“Just make sure they aren’t coercive monopolies from which consumers have no choice.”
          If you’re referring to governments, it cannot be otherwise
          If you’re referring to internet providers, there is no one who *doesn’t* have a choice.

          1. You don’t believe in the concept of governing ? Those that provide this service are called governments (or certainly can be ).

            And yes, they are still needed in society.. what is not needed and what is not supported by people who believe in freedom of association are coercive monopolies like the state.

            The are ALL inherently evil because of the COERCIVE part.

            And people who support them are really limited statists! They use “governmentalists” here in this terminology so they need not admit the truth.

            1. hpearce|4.11.15 @ 4:12AM|#
              “You don’t believe in the concept of governing ? Those that provide this service are called governments (or certainly can be ).”
              Beat that straw man!

              “And yes, they are still needed in society.. what is not needed and what is not supported by people who believe in freedom of association are coercive monopolies like the state.
              The are ALL inherently evil because of the COERCIVE part.
              And people who support them are really limited statists! They use “governmentalists” here in this terminology so they need not admit the truth.”
              So you make up new uses for words and presume that somehow makes your drivel other than bullshit?

  23. *into*

  24. heh heh ,,, too many people continue to talk about governments when clearly they are states — coercive monopolies of the service of government. .

    That’s like referring to people as animals rather than human beings.

  25. A lot of the posters here make no sense except as propagandists for the telecomunications oligopoly. I hope you’re smart enough to get paid for pushing their line and not just poor suckers for the “corporations are your friends” baloney.

    1. J2Hess|4.11.15 @ 2:56AM|#
      “A lot of the posters here make no sense except as propagandists for the telecomunications oligopoly”

      You can’t fix stupid; fuck off.

    2. Cry some more.

  26. “an underappreciated benefit to legalizing prices is that it allows total unknowns to buy their way onto the same radar screens as the major players. Take that ability away and incumbents will become even more entrenched.”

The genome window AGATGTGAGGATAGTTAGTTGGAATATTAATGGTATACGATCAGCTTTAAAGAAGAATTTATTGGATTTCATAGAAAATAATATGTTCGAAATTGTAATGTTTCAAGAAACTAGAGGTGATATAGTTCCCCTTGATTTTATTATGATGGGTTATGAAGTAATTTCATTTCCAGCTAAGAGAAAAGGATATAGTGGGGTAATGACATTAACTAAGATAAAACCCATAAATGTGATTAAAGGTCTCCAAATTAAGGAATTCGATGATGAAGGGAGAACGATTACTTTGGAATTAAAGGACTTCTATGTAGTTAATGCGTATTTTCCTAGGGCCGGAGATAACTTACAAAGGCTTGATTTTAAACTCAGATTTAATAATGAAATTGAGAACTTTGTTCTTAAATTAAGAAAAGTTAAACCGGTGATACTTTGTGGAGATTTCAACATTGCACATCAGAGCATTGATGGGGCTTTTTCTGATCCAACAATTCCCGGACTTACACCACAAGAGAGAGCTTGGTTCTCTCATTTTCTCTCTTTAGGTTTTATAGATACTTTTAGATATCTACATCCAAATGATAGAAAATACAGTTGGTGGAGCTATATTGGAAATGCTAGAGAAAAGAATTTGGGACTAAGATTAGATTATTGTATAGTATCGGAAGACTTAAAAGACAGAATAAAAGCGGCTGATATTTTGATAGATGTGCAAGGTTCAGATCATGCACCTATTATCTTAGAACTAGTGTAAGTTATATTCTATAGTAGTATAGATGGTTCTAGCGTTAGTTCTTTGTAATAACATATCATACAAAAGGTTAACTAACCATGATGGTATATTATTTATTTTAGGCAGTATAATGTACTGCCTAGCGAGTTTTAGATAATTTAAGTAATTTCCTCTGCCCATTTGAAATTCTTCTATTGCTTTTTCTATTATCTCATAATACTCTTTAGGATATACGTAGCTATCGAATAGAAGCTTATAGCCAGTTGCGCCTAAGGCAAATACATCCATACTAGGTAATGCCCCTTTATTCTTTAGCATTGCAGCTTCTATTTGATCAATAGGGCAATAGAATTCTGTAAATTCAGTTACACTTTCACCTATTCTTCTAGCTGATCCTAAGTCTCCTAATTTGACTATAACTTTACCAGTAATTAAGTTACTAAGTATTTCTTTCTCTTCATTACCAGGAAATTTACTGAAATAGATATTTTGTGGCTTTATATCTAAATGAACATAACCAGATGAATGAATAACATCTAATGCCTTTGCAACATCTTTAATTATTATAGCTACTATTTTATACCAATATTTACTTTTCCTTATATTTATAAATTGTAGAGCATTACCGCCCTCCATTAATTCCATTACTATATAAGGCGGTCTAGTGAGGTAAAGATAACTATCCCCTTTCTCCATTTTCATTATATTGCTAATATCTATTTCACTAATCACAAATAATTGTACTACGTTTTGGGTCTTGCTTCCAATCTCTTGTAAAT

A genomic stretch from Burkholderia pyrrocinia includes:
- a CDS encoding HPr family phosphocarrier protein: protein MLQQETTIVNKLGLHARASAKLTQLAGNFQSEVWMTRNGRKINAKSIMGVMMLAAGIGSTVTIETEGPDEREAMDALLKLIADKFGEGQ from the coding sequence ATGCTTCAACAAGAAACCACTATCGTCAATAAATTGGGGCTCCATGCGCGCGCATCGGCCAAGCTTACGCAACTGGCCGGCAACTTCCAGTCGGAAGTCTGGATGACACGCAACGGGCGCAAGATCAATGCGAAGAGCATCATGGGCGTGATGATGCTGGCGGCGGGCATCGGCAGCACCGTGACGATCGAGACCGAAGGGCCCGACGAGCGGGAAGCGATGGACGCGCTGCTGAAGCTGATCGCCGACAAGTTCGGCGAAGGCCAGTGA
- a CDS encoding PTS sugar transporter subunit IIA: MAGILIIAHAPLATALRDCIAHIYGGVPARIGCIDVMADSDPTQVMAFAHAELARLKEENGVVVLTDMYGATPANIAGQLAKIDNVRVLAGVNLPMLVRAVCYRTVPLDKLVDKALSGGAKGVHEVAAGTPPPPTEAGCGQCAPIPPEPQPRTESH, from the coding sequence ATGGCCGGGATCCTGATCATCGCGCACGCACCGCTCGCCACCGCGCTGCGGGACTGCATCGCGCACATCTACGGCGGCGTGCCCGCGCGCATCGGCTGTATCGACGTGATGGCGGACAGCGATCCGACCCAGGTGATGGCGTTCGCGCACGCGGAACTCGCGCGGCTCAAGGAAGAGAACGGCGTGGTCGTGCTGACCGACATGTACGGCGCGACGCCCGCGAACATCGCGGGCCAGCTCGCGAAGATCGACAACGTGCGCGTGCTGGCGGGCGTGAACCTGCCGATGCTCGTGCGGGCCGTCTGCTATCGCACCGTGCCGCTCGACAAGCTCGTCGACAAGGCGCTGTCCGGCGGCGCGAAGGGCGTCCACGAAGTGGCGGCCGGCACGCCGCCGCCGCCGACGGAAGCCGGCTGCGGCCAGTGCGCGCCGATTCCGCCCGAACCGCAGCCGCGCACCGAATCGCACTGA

This is exactly the problem. A guy with a startup software business can buy the same access as the company that was just bought out by google for $2 billion? Really? This is an absolutely ridiculous, indefensible argument. This is what neutrality is about. A level playing field. Allowing the ISP’s to charge for speed eliminates competition and ensures that huge money has control and innovation is suppressed.

  27. Google pay 97$ per hour my last pay check was $8500 working 1o hours a week online. My younger brother friend has been averaging 12k for months now and he works about 22 hours a week. I cant believe how easy it was once I tried it out.
    This is wha- I do…… ?????? http://www.netjob80.com

  28. The FCC is a wholly-owned subsidiary of the US Government. Its Commissioners are appointed by whatever knob-gobbling whore managed to punk his own ass with enough frequency to become the President. In case you missed the point, the Chairman of the FCC is a political appointee who executes the will of holder of the Oral Office.

    Fact 1: I have never been the victim of use of force by a corporation. With the exception of government-mandated services (auto insurance, for instance) my purchases have all been voluntary. If I don’t like a company or what it sells or how it treats its employees, I am free to choose another organization to do business with. I am not particularly fond of corporations, but they can’t seize my assets without Due Process. Governments can and do with monotonous regularity.

    Fact 2: The US Government has a monopoly on the use of violence and a glorious history of abusing that monopoly. The US Government has a monopoly on asset forfeiture without providing Due Process and a glorious history of abusing that monopoly. The US Government is a soulless machine which consumes rights and produces misery and inequality as its effluvia.

    I know which of these two options is better for me as an individual.

    1. In 2000, there were over 1200 MSOs operating in the United States. Today there are fewer than 500. There aren’t going to be any new cable companies. There won’t be any Mom and Pop ISP startups in the cable industry. It is still possible to enter the field offering wireless internet, but the idea that it is even remotely possible for a small business to enter the DIA optical circuit end of things is ludicrous due to the cost of entry and the relatively low profits available when AT&T and Windstream and all the rest are whoring product at low margins because of competition.

      Government may be the answer to some problems, but it will never be the answer to this one.